What is significant is that it was a member of staff at the Baltic who phoned the police. The fears around potential accusations of child pornography are so great that galleries appear reluctant to defend the work and are trying to cover themselves in advance.

Pauline Hadaway, director of the Belfast Exposed photography gallery, is concerned, that "naked or not, exhibitions of children can be precarious, and what is OK or not can be arbitrarily decided. We are working in a culture of fear where one accusation can shut things down," she says.

This can have an impact on how cultural institutions operate. "In one instance we knew the artist, loved their work and knew they weren't going to do anything wrong," says Hadaway. "There was no risk, but because she works with young people going through adolescence, we were worried that we could be accused of something."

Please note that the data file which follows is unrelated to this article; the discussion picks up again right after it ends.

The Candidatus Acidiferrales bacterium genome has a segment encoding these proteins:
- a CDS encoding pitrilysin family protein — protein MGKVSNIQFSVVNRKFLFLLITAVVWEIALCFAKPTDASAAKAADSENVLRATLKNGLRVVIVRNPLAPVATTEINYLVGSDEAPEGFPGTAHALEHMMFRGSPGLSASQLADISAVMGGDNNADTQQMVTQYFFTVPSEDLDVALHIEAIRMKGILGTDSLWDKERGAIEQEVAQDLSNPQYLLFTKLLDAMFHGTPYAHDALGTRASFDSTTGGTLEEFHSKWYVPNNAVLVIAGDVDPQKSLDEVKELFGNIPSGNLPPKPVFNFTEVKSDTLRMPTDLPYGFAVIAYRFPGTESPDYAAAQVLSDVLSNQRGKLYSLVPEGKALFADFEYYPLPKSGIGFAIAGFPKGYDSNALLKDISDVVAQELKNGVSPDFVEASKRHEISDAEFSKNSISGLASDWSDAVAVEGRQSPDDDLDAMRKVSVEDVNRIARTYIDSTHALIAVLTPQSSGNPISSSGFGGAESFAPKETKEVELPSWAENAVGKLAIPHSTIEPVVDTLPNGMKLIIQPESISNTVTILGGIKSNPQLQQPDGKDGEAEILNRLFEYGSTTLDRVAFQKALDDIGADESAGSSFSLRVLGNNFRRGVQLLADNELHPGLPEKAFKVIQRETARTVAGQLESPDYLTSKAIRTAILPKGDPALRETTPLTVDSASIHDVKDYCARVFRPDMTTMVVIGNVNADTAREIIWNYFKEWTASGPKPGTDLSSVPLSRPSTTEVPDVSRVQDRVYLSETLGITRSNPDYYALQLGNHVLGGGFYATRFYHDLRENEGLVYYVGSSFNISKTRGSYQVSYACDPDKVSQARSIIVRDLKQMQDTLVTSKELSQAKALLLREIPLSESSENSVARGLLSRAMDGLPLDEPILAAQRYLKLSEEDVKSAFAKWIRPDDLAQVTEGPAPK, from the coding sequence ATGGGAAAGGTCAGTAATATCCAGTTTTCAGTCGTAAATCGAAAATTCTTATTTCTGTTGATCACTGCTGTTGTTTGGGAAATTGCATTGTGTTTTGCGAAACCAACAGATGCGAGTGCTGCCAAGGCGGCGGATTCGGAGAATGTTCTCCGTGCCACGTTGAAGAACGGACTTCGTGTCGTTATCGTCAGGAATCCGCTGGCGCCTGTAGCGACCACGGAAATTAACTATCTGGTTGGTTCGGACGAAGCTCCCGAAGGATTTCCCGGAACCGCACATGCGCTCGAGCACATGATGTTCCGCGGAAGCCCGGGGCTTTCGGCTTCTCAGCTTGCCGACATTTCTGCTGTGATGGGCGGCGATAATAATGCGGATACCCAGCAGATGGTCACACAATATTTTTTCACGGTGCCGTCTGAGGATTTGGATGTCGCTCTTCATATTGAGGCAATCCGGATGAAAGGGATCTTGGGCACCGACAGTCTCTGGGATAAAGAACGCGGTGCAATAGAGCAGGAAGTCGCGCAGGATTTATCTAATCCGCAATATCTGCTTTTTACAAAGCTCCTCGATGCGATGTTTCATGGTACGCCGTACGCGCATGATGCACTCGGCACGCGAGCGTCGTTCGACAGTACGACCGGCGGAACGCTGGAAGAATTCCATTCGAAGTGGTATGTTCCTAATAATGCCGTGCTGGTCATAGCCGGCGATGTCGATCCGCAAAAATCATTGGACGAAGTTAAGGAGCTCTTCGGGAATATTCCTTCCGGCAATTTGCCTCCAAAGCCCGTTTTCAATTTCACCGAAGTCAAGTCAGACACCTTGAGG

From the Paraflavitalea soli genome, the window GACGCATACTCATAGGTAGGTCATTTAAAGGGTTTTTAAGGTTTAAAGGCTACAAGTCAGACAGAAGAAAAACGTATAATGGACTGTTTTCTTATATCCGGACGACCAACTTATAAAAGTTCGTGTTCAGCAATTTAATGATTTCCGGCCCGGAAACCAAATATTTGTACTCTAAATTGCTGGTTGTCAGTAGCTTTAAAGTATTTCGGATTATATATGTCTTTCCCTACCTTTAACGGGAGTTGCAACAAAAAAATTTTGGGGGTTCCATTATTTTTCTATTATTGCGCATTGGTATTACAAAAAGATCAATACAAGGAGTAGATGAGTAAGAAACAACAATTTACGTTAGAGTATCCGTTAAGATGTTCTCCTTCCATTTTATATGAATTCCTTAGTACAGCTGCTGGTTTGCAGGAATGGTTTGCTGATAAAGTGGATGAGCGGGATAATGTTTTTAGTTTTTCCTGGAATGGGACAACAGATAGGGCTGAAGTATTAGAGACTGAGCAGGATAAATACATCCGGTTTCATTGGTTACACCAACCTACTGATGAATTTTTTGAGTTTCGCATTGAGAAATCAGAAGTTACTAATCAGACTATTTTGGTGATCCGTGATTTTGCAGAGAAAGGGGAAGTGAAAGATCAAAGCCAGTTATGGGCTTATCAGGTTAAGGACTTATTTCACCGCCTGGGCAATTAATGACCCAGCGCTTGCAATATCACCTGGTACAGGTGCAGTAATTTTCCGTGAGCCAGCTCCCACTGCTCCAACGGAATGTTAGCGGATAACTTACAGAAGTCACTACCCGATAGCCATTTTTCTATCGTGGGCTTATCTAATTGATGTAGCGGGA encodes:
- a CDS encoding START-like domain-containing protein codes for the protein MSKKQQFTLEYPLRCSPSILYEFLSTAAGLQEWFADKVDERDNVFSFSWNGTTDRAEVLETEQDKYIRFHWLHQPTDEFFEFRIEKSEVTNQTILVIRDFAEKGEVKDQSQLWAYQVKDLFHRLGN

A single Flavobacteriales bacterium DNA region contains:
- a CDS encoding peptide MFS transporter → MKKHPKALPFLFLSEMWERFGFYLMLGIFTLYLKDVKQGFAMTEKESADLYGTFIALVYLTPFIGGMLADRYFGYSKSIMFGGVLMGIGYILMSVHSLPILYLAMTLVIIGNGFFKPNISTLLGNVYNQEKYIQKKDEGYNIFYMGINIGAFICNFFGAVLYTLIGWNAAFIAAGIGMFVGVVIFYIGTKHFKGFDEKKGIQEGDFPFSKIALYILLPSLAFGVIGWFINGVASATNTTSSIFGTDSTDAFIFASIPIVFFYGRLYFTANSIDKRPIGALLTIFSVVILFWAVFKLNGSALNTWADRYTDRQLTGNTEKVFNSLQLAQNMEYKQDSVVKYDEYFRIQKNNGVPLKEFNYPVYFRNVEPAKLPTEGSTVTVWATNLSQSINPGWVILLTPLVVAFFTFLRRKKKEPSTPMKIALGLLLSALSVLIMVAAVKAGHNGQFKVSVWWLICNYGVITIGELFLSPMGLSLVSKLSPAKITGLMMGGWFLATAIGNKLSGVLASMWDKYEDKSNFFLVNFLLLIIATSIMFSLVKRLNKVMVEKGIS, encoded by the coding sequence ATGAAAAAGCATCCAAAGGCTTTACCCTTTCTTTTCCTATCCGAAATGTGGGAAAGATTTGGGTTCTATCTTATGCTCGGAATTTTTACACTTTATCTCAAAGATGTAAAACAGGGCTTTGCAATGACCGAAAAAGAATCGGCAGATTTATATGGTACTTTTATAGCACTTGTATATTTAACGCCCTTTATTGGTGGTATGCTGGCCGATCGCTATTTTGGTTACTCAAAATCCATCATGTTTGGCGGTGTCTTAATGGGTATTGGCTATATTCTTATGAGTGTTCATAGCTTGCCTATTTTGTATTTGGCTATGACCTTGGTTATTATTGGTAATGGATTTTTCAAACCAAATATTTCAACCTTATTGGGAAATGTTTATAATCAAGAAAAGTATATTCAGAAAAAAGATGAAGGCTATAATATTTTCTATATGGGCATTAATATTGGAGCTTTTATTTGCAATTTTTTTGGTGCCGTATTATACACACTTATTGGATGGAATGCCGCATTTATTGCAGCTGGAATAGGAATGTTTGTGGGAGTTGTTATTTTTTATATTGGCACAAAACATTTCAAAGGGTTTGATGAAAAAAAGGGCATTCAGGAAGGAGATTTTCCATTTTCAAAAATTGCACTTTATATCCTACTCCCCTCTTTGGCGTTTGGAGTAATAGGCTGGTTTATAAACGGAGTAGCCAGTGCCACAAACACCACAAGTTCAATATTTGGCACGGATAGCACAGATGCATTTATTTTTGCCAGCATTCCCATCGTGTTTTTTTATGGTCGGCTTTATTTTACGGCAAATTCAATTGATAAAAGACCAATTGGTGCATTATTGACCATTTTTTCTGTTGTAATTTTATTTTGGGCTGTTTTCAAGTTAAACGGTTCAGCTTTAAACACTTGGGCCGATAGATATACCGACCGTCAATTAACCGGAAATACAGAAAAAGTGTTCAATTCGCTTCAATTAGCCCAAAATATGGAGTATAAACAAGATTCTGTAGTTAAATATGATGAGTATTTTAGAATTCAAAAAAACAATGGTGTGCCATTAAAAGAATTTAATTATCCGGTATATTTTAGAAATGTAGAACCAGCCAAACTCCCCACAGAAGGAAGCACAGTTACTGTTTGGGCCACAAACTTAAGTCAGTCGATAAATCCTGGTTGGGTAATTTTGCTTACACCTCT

Instead of phoning the police, or censorship, they bit the bullet, commissioned the work and ran an exhibition by the respected documentary photographer Michelle Sank. "We went ahead when we realised that we were tearing our hair out about what ifs and had lost sight of the work," Hadaway explains. It was a success and the children involved loved the show.

Even with such support, Sank is worried that the climate of anxiety can also influence how artists operate. She feels that the concern about child protection, "has affected us photographers. It has made me more cautious, so I might not approach young people on their own, whereas I would once have talked to them and taken their picture."